Hawthorn, an ornamental shrub ideal for hedges
Also known as thornapple, hawthorn is a thorny shrub of the Rosaceae family that is easily identified by its delicate scent and beautiful white inflorescences. Used to create flower beds and hedgerows, this deciduous ornamental plant blooms in the month of May, giving the garden fragrance with its subtle scent. Undemanding in terms of maintenance, hawthorn is a particularly easy-to-grow shrub.
Highly valued for its fragrant inflorescences, hawthorn is a shrub of which the final size varies between 10 and 23 feet once maturity is reached. Ideal for flower beds, defensive hedges and informal hedges, this decorative plant is praised for its anxiolytic and sedative properties, thus improving sleep and calm during periods of stress or nervousness. In addition, hawthorn has amazing heart-protective properties, which perfectly explains why it is included today in the composition of many drugs. By early fall, hawthorn produces red berries that can be eaten as is or, even better, turned into delicious jelly. Often wild, this thorny shrub comes in many species that differ by the colour of their flowers. Thus, although the vast majority of species generally produce white or light pink flowers, other varieties such as “Paul’s Scarlet” produce sumptuous deep red inflorescences. In terms of maintenance, hawthorn is a very undemanding shrub that mostly grows in the wild without any particular care.
How to plant hawthorn?
Although hawthorn is not difficult to grow, it is essential that it benefit from a sunny exposure in order to grow and flourish as soon as the warm weather returns. To that extent, put your plant in the ground in a place that is exposed to sunlight throughout the day. For successful growth, it is advisable to plant hawthorn in autumn, before the onset of cold weather, or upon the return of spring, once temperatures have softened. With regard to soil type, it will be necessary to choose land of neutral pH tending toward clay. Prior to planting, take care to dig a hole of which the depth favours good root development, and amend the soil with natural fertilizer after previously airing it out. Then, moisten the rootball to stimulate the plant’s recovery and place it in the dug hole. Seal the hole by covering it with earth and water your young shrub. If your hawthorn is intended for a hedge, do not forget to take into account the size and volume the shrub will have once it reaches maturity, so as to leave enough space between different seedlings. Thus, your selected plants and shrubs will be much more likely to thrive and develop harmoniously, creating a more natural and successful hedge.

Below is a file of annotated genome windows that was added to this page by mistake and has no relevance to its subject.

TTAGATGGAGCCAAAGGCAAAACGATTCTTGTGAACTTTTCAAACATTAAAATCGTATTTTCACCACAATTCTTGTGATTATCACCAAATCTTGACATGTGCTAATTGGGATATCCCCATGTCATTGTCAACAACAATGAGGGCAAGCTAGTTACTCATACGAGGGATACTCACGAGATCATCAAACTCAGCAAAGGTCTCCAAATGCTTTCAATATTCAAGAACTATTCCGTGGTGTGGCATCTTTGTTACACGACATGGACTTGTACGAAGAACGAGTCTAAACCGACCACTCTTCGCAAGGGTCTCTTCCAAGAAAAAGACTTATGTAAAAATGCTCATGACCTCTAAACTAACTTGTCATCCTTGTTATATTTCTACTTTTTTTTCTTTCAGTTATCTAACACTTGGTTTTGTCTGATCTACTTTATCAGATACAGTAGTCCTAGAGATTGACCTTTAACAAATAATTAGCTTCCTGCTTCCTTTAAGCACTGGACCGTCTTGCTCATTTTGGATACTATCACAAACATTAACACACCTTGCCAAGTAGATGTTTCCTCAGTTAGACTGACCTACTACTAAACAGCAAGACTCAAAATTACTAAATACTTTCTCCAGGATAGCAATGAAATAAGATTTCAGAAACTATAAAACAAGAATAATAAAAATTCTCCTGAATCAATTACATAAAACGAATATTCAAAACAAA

Easy to grow, hawthorn requires no special care after being planted. Of course, it is essential to water your shrubs regularly to prevent the roots from drying out and dying. After the first two or three years, it will also be possible to trim your shrub’s branches in the spring if you think it needs to regain vitality. In terms of disease, beware of apple scab, a virulent fungus that is particularly harmful to the fruit trees’ health. Characterized by the appearance of brown spots and cracks on all leaves, flowers and fruits, this progressive disease eventually causes the shrub’s total deterioration and weakening. To keep your plant from being subjected to such side effects, be sure to regularly trim the branches that could prevent the plant from being well-ventilated. If contaminated, dispose of all infected parts you have collected on the ground by permanently destroying them with fire. Furthermore, avoid resorting to overly aggressive chemical treatments and instead give priority to the use of softer products such as sulphur.
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Published in Trees and shrubs by Alexander on 06 Jul 2011